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Books | Science

September 17, 2013

NASA and the Case of the Slowing Satellite

In his new Kindle Single, science writer Konstantin Kakaes tackles a confounding mystery of the cosmos.

David Goldenberg

In 1972, NASA launched the Pioneer 10 spacecraft, a nine-foot tall satellite, into space, headed for Jupiter and beyond. Though the probe lacked a sophisticated electronics array or even a real camera (remember, this was five years before the first personal computer was invented), it continued to transmit huge amounts of data back to NASA's Ames Laboratory for the next thirty years, giving scientists the first glimpses of the far reaches of our solar system.

Konstantin Kakaes
"The scientific method, in practice, diverges from the textbook workflow of hypothesis formulation, experiment, and hypothesis-checking."

Konstantin Kakaes

It also sent back a puzzling and titillating mystery; it was going far slower than researchers predicted. By 2003, it was more than 200,000 miles off course. What could have caused this anomaly? After all, there's not much to interact with in space. Had NASA's physicists stumbled onto some new force in the universe not covered by Einstein's theory?

In his new ebook The Pioneer Detectives, science writer Konstantin Kakaes (an occasional Gelf contributor) dives into the data and talks to the nerds on all sides of the debate about the spacecraft's confounding path. In the following interview, edited for clarity, Kakaes tells Gelf about man's search for meaning, the elusiveness of truth in science, and the degradation of data over the decades.


Gelf Magazine: You describe a science mystery that took decades to unfold and perhaps is still unfolding. Is the story one that is inspiring about the scientific method?

Konstantin Kakaes: Absolutely. However, one of the things I hope the book illustrates is how the scientific method, in practice, diverges from the textbook workflow of hypothesis formulation, experiment, and hypothesis-checking. The boundaries are not so well-defined in the life of a working scientist as they are in the classroom; some ideas, like, say, blinding of the data, apply in some contexts but not in others. The struggle for funding is an integral part of science as well, as are the long hours it takes to get things just right.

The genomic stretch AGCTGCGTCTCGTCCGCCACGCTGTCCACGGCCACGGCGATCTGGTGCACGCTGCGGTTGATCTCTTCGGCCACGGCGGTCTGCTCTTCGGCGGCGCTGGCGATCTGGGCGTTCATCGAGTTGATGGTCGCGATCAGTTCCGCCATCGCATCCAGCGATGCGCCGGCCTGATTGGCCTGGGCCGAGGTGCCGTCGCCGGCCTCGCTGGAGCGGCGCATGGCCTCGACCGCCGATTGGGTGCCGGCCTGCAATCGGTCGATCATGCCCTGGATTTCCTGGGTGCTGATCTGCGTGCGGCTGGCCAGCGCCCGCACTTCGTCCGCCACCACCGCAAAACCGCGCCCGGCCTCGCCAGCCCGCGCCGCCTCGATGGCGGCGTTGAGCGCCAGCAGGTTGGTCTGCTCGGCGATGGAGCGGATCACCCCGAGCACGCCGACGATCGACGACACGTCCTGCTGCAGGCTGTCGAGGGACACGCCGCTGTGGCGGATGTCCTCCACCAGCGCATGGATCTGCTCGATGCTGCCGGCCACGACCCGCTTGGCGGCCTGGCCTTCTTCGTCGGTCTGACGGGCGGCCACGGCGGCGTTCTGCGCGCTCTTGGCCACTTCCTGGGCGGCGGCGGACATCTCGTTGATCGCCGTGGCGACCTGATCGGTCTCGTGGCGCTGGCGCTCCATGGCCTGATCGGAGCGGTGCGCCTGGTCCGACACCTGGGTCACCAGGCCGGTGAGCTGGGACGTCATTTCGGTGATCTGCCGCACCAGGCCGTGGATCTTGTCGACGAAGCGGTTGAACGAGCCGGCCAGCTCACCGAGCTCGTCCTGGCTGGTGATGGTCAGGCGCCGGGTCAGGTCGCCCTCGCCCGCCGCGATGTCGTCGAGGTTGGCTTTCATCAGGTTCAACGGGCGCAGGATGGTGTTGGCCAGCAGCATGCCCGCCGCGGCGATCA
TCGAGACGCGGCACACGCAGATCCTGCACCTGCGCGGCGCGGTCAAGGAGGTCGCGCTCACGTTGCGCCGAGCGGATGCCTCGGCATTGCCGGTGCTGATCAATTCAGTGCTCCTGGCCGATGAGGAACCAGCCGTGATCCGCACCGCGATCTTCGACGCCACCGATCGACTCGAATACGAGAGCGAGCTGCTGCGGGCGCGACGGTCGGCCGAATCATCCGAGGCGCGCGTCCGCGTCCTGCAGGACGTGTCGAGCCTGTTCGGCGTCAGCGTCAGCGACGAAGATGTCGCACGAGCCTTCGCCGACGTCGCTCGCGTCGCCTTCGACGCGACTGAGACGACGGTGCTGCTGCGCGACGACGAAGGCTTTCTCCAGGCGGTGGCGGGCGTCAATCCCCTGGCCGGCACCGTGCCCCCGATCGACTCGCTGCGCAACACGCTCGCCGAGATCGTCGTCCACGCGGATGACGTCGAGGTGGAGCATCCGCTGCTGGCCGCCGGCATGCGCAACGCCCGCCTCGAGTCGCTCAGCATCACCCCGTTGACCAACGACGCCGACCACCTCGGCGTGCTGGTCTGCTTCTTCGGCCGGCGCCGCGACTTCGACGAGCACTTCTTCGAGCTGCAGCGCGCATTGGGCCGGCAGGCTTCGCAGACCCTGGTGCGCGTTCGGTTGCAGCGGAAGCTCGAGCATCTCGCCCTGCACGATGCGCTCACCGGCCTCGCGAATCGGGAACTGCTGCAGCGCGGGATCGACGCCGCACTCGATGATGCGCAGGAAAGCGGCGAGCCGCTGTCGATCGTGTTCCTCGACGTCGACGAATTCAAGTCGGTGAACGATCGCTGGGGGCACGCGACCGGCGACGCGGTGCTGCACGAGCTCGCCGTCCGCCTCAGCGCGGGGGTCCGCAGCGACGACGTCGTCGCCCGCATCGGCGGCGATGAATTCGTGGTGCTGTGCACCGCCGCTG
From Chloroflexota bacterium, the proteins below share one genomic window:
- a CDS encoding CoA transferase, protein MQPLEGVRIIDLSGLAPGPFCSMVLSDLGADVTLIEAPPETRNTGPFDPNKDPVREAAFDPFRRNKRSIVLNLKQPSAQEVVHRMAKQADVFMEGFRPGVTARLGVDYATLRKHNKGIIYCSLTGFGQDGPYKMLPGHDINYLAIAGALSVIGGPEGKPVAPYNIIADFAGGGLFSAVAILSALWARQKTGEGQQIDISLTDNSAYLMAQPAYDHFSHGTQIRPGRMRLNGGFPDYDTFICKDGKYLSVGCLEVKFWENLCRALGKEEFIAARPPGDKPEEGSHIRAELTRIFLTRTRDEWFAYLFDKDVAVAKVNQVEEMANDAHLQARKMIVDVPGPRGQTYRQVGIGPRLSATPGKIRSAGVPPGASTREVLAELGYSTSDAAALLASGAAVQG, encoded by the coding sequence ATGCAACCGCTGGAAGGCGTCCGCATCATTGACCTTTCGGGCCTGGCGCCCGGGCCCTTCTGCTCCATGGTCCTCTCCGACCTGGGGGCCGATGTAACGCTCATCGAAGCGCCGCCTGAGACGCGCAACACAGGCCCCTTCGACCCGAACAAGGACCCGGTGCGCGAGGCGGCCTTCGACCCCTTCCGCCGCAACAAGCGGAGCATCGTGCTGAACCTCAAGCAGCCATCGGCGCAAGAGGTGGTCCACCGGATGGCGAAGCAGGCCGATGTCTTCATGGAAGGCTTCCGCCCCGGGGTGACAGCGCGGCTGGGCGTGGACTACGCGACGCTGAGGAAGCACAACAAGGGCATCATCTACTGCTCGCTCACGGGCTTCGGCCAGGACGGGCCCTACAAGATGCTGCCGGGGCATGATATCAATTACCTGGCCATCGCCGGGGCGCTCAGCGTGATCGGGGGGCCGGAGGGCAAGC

Gelf Magazine: What does your story have to tell us about the importance of publishing negative results?

Konstantin Kakaes: I hope it’s an illustration of that importance; it also shows the difficulty of figuring out just what constitutes a negative result. In a sense every time something uninteresting happens—which is to say hundreds of times a day—it is a negative result. Which of these meet the minimum standard of being of sufficient interest to be published? In a sense, what I want to get across is the fact that the knowledge contained in published scientific papers is a small fraction of the knowledge that scientists implicitly have in their heads, unpublished, which includes a lot of instinctive knowledge about negative results.

Gelf Magazine: Part of the detectives' challenge was the disparate forms data storage took over the years. Are you worried about data continuity in the future—including the readability of your electronic book in 50 years?

Konstantin Kakaes: I am. It’s amazing to me that, for instance, you can buy copies of 400 year old maps for not more than $100; the printed word, and printed image, are very durable. This is not the case for .epub, or .mobi files—I have very little confidence they will be readable in 50 years, let alone 500. Long-term storage of digital data is a difficult problem that doesn’t admit a single or simple solution; it’s one of the issues I hope to draw attention to in writing the book.

Gelf Magazine: How do you know when the time is right to tell a story of a scientific mystery? How do you know the story is done and the mystery has been resolved, when further study is always possible?